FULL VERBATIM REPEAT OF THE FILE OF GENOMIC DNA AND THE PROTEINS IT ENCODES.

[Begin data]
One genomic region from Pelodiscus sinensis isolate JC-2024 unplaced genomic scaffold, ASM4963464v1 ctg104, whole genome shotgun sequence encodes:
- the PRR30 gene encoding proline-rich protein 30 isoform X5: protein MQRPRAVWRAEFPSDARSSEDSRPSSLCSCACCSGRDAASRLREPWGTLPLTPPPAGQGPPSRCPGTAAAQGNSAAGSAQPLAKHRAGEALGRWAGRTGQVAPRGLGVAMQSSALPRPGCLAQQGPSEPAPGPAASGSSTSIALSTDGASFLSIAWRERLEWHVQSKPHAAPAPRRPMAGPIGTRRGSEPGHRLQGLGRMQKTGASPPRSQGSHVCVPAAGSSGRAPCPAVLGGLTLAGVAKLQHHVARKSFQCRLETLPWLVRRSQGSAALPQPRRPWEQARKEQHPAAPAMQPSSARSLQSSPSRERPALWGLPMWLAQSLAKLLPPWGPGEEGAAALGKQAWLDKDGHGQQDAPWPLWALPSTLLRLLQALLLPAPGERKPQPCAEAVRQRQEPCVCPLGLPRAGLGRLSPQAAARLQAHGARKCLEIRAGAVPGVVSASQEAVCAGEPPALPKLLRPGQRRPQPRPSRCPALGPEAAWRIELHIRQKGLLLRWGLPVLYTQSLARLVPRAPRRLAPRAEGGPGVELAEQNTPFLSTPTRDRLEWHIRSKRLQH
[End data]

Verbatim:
One genomic region from Pelodiscus sinensis isolate JC-2024 unplaced genomic scaffold, ASM4963464v1 ctg104, whole genome shotgun sequence encodes:
- the PRR30 gene encoding proline-rich protein 30 isoform X5: protein MQRPRAVWRAEFPSDARSSEDSRPSSLCSCACCSGRDAASRLREPWGTLPLTPPPAGQGPPSRCPGTAAAQGNSAAGSAQPLAKHRAGEALGRWAGRTGQVAPRGLGVAMQSSALPRPGCLAQQGPSEPAPGPAASGSSTSIALSTDGASFLSIAWRERLEWHVQSKPHAAPAPRRPMAGPIGTRRGSEPGHRLQGLGRMQKTGASPPRSQGSHVCVPAAGSSGRAPCPAVLGGLTLAGVAKLQHHVARKSFQCRLETLPWLVRRSQGSAALPQPRRPWEQARKEQHPAAPAMQPSSARSLQSSPSRERPALWGLPMWLAQSLAKLLPPWGPGEEGAAALGKQAWLDKDGHGQQDAPWPLWALPSTLLRLLQALLLPAPGERKPQPCAEAVRQRQEPCVCPLGLPRAGLGRLSPQAAARLQAHGARKCLEIRAGAVPGVVSASQEAVCAGEPPALPKLLRPGQRRPQPRPSRCPALGPEAAWRIELHIRQKGLLLRWGLPVLYTQSLARLVPRAPRRLAPRAEGGPGVELAEQNTPFLSTPTRDRLEWHIRSKRLQH